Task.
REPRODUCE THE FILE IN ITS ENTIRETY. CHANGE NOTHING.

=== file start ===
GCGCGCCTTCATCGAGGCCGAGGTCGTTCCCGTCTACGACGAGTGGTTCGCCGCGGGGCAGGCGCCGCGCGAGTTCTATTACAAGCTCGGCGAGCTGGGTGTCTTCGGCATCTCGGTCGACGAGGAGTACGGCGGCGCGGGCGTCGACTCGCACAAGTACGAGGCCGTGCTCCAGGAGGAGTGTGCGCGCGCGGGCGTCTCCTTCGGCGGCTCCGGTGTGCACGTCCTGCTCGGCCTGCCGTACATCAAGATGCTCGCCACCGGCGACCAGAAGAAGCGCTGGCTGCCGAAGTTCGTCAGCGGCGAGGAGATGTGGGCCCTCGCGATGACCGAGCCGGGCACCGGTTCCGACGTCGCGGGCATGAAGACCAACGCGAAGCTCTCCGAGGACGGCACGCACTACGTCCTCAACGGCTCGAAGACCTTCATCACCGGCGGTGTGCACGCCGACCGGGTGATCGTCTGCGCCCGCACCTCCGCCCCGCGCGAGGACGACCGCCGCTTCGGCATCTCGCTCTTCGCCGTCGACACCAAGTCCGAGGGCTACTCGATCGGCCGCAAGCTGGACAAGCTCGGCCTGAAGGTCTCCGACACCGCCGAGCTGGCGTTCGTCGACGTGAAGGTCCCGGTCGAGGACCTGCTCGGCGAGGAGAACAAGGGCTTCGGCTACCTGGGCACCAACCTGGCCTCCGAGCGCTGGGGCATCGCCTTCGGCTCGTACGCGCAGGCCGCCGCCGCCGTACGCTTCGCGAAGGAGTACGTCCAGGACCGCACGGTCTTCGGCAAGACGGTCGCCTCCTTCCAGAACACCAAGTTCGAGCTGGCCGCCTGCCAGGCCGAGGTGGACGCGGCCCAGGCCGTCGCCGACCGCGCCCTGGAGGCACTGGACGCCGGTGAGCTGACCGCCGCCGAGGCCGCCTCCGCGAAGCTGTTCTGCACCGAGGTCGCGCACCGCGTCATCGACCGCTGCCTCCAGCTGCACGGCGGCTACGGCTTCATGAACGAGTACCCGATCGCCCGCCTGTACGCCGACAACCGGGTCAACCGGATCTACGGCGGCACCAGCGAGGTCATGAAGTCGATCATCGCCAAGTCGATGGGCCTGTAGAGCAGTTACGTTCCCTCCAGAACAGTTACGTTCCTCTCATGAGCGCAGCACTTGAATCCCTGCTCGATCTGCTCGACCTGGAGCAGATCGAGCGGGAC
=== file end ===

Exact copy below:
GCGCGCCTTCATCGAGGCCGAGGTCGTTCCCGTCTACGACGAGTGGTTCGCCGCGGGGCAGGCGCCGCGCGAGTTCTATTACAAGCTCGGCGAGCTGGGTGTCTTCGGCATCTCGGTCGACGAGGAGTACGGCGGCGCGGGCGTCGACTCGCACAAGTACGAGGCCGTGCTCCAGGAGGAGTGTGCGCGCGCGGGCGTCTCCTTCGGCGGCTCCGGTGTGCACGTCCTGCTCGGCCTGCCGTACATCAAGATGCTCGCCACCGGCGACCAGAAGAAGCGCTGGCTGCCGAAGTTCGTCAGCGGCGAGGAGATGTGGGCCCTCGCGATGACCGAGCCGGGCACCGGTTCCGACGTCGCGGGCATGAAGACCAACGCGAAGCTCTCCGAGGACGGCACGCACTACGTCCTCAACGGCTCGAAGACCTTCATCACCGGCGGTGTGCACGCCGACCGGGTGATCGTCTGCGCCCGCACCTCCGCCCCGCGCGAGGACGACCGCCGCTTCGGCATCTCGCTCTTCGCCGTCGACACCAAGTCCGAGGGCTACTCGATCGGCCGCAAGCTGGACAAGCTCGGCCTGAAGGTCTCCGACACCGCCGAGCTGGCGTTCGTCGACGTGAAGGTCCCGGTCGAGGACCTGCTCGGCGAGGAGAACAAGGGCTTCGGCTACCTGGGCACCAACCTGGCCTCCGAGCGCTGGGGCATCGCCTTCGGCTCGTACGCGCAGGCCGCCGCCGCCGTACGCTTCGCGAAGGAGTACGTCCAGGACCGCACGGTCTTCGGCAAGACGGTCGCCTCCTTCCAGAACACCAAGTTCGAGCTGGCCGCCTGCCAGGCCGAGGTGGACGCGGCCCAGGCCGTCGCCGACCGCGCCCTGGAGGCACTGGACGCCGGTGAGCTGACCGCCGCCGAGGCCGCCTCCGCGAAGCTGTTCTGCACCGAGGTCGCGCACCGCGTCATCGACCGCTGCCTCCAGCTGCACGGCGGCTACGGCTTCATGAACGAGTACCCGATCGCCCGCCTGTACGCCGACAACCGGGTCAACCGGATCTACGGCGGCACCAGCGAGGTCATGAAGTCGATCATCGCCAAGTCGATGGGCCTGTAGAGCAGTTACGTTCCCTCCAGAACAGTTACGTTCCTCTCATGAGCGCAGCACTTGAATCCCTGCTCGATCTGCTCGACCTGGAGCAGATCGAGCGGGAC